conventional chemotherapy and novel therapy; efforts to unleash the power of the body's immune system and use it against cancer myeloma; and explorations of the way in which myeloma cells interact with their environment in the bone marrow and outside
the marrow compartment.
Breakthrough Research Informs Breakthrough Treatments
The last few years have been very encouraging for blood cancer research. Many new targeted therapies and immunotherapies are
improving treatment outcomes for patients with multiple myeloma. Researchers at the Jerome Lipper Multiple Myeloma Center and LeBow Institute for Myeloma Therapeutics at Dana-Farber/Brigham and Women's Cancer Center (DF/BWCC) are driving much
of the progress being made.
These breakthrough findings show how whole genome sequencing can lead to the discovery of cancer mutations that can be specifically targeted by new therapies.
All outpatient therapy is provided at the Yawkey Center for Cancer Care at Dana-Farber Cancer Institute, one of the most advanced outpatient cancer centers in the country.
If you need to be hospitalized during your care, or if you undergo stem cell transplantation, you will be admitted to Brigham and Women's Hospital (BWH) or the Dana-Farber Inpatient Hospital located within BWH. Your medical oncologist and nurse will closely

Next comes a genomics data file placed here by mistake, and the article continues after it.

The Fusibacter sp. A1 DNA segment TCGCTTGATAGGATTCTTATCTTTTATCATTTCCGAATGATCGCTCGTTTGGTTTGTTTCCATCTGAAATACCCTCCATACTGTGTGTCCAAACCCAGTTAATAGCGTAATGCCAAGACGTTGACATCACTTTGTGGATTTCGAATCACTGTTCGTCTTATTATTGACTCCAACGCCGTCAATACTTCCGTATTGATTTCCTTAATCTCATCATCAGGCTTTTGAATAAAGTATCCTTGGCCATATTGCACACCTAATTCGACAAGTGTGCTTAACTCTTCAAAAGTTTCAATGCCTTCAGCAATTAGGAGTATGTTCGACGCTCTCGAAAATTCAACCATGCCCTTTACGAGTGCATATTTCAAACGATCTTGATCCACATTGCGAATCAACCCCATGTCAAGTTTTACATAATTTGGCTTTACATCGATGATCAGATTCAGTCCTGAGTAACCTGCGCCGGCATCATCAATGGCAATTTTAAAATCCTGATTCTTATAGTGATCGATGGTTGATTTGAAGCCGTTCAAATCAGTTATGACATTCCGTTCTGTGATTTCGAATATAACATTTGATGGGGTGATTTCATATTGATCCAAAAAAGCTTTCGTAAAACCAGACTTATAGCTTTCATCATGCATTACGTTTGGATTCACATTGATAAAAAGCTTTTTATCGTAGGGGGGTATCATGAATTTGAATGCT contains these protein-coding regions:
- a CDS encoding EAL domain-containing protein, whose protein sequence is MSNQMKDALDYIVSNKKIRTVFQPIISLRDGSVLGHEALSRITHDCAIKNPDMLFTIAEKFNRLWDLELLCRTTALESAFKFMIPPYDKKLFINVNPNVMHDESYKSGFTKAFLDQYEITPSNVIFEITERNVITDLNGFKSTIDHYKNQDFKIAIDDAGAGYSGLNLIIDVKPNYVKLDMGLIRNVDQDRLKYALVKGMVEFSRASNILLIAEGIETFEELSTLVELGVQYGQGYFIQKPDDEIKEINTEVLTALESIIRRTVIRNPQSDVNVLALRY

monitor your care and will coordinate your care with additional specialists who will address any other symptoms you may be experiencing. Learn more about your stay.
If radiation therapy is part of your care plan, our Radiation Oncology department has two separate units, one at Brigham and Women's Hospital and the other at Dana-Farber.
We follow our patients closely between treatment plans while you are in remission. Nurses and nurse practitioners will carefully monitor the results of your lab tests and will stay in close contact with you in person and by phone, to explain options and
treatments, and to help you manage side effects.
Our Adult Survivorship Program helps you find expertise, education, and support to manage issues related to surviving cancer.